most of these threw away their rifle
parts of
that the
Overwhelmingly, from all
the country comes evidence
choice of the people is for purity.
They have confidence in Uncle Sam and have endorsed
his work by showing a decided preference for the whiskey
that bears his stamp of purity, age and full measure.
They believe him when he says: This whiskey is pure. I have seen it
made. This little green stamp is proof of my vigilance it is my en
dorsement of
- Cibod olST
tnure y
Bottled In Bond
Take a bottle home
and accoutrements. However they have
had two dnys in which to rally and re
form, whllo the Bulgarians advance prob
ably will bo slower than heretofore, and
tho roads are tn a terrible cond'Uon from
the heavy rains vnd tlds will .auso dif
ficulty in brlnglnA uttillcry.
It Is rwted today tho the Greeks
made remature attack on Salonlkt and
were . alsed, but this lacks confir
mation. A combined attack on that city
by Greeks, Servians and Bulgarians is
expected shortly.
Another report, which Is both unlikely
and unconfirmed, comos from Vlonna to
the effect that Great Britain has warned
Bulgaria against entering Constantinople.
Great Britain's chief Interest In that city
at present Is to prevent massacres.
It is said that Turkey probably will
ask the powers each to send a warship
to Constantinople.
Dispatches from the Turkish capital say
the Ottoman press is taking the situation
calmly with the exception of the-Hllallos-
man. edited by the notorious Shlek 8ha
wlsh, which prints a violent article
against tho powers. The newspaper Is
being eagerly bought by the public.
British Attitude IJipUlnrd.
The British attitude in the Balkan
situation Is explained today In the House
of Commons by 8lr Edward Gray, the
foreign secretary, who was loudly cheered
when In reply to a question, he sold:
"No one In view, of tho result of tho
war tip to date will be disposed to dis
pute tho rights of tho Balkan states to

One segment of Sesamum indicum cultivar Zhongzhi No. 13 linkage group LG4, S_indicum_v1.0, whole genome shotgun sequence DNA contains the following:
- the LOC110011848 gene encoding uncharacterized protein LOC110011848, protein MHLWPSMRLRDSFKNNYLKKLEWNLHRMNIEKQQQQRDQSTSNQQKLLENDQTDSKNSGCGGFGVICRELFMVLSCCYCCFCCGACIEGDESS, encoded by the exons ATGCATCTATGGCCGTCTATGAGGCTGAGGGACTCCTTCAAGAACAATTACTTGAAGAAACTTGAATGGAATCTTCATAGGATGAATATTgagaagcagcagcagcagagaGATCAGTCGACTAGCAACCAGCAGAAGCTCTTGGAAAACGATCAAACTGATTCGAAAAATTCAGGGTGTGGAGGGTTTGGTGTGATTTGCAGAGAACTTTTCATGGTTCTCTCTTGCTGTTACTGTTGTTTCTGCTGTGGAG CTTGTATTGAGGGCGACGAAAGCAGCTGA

formtilato tho terms on which tnoy are
prepared to conclude pence.
"Do not think that the great powers nro
more slow than other people to adjust
their known views to tho march of
events. Tho powers are exchanging views
In regard to the position in tho near east,
but it must be n very delicate matter for
them to interfere between two belli
gerents unless thoy do so at tho request
of both."
Asked whether Great Britain could not
follow tho precedent of Mr. Roosevelt In
tho Russo-Jnpaneso war, Mr rctiwaru
Grey did not reply.
Sir Edward denied that Great Britain
had given a warning of any kind to
Bulgaria. Tho movements of lhitlsh
ships and their Intentions ho said, were
precisely slmllor to those- of the other
nnwwrs. namely to protect Uvea. The
steps had been taken as a result of com
munlcntlons which had passed between
tho powers.
Anstrlnn Position ISxplnlnrtl.
VIENNA, Nov. 5. Tho attitude of the
Austro-Hungarlan government In regard
to tho proposal of Premier l'olncure for
the adjustment of the Balkan situation
Is clearly stated today In the Neue Krelo
Prcsse, which says:
"Tho present military situation in tho
Balkans cannot be decisive for the sofu
flnn of tlm whole eastern question. Pre
mier Polncarc gives to the Balkan states
moro than they have themselves de
manded. "Tho proposal, which Is a most radical
expression of Pan-Slavlst tendencies, is
so one-sided that It can hardly find tho
approval of all tho powers and particu
larly of Austrla-Hungarj-, tho less so as
nothing Is said regarding the futuro of
Albania. This Is a question which Is of
the greatest lmportanco both to Austria
Hungary and Italy."
Tho anxiety of Austria-Hungary that
Sorvla shall not occupy Albania, and thus
seouro that outlet on the Adriatic tea
which the Servians are bo desirous of,
probably will provide a great bone of
contention. Servla has neen warned al
ready from Vienna that her armies have
gone far enough to the west. This warn
ing Is repeated today by the semi-official
Premdenblat After praising the Servian
soldiers for their humanity, the news
paper says:
"Tho Servians having approached tlm
frontier of a territory occupied without
exception by Albanians It Is hoped and
expected now that Servla will avoid the
raising of those difficulties which tha
historic character of tho Albanians mako
Insurmountable. Tho most elementary
Justice demands that the principle of 'the
Balkans for tho Balkan people shall also
be to the advantage of the Albanians."
Prince Ghlrks, the president of the Al
banian national commission, It Is said, is
to bo proclaimed klnff of Albania.
Austrian fleet StulU Kant vriirri.
Tho first division of tho Austria-Hungarian
fleet consisting of the three bat